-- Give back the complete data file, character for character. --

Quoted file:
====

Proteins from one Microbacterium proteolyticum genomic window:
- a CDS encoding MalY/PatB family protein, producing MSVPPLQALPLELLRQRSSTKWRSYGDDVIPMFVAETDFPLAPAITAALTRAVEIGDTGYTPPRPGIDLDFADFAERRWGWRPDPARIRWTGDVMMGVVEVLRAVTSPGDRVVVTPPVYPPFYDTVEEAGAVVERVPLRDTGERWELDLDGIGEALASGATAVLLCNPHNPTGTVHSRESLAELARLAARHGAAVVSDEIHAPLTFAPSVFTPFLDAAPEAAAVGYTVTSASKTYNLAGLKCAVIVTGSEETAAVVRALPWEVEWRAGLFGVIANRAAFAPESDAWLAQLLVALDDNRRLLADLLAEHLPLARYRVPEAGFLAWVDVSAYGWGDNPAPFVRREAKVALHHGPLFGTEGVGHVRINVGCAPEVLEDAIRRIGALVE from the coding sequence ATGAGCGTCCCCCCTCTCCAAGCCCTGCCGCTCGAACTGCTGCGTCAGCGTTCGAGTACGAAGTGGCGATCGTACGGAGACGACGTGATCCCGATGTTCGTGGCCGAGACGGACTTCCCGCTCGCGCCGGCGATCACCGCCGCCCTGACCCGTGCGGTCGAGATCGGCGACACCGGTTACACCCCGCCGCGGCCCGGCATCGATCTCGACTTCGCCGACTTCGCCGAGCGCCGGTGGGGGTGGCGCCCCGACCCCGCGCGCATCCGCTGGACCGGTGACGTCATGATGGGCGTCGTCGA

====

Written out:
Proteins from one Microbacterium proteolyticum genomic window:
- a CDS encoding MalY/PatB family protein, producing MSVPPLQALPLELLRQRSSTKWRSYGDDVIPMFVAETDFPLAPAITAALTRAVEIGDTGYTPPRPGIDLDFADFAERRWGWRPDPARIRWTGDVMMGVVEVLRAVTSPGDRVVVTPPVYPPFYDTVEEAGAVVERVPLRDTGERWELDLDGIGEALASGATAVLLCNPHNPTGTVHSRESLAELARLAARHGAAVVSDEIHAPLTFAPSVFTPFLDAAPEAAAVGYTVTSASKTYNLAGLKCAVIVTGSEETAAVVRALPWEVEWRAGLFGVIANRAAFAPESDAWLAQLLVALDDNRRLLADLLAEHLPLARYRVPEAGFLAWVDVSAYGWGDNPAPFVRREAKVALHHGPLFGTEGVGHVRINVGCAPEVLEDAIRRIGALVE from the coding sequence ATGAGCGTCCCCCCTCTCCAAGCCCTGCCGCTCGAACTGCTGCGTCAGCGTTCGAGTACGAAGTGGCGATCGTACGGAGACGACGTGATCCCGATGTTCGTGGCCGAGACGGACTTCCCGCTCGCGCCGGCGATCACCGCCGCCCTGACCCGTGCGGTCGAGATCGGCGACACCGGTTACACCCCGCCGCGGCCCGGCATCGATCTCGACTTCGCCGACTTCGCCGAGCGCCGGTGGGGGTGGCGCCCCGACCCCGCGCGCATCCGCTGGACCGGTGACGTCATGATGGGCGTCGTCGA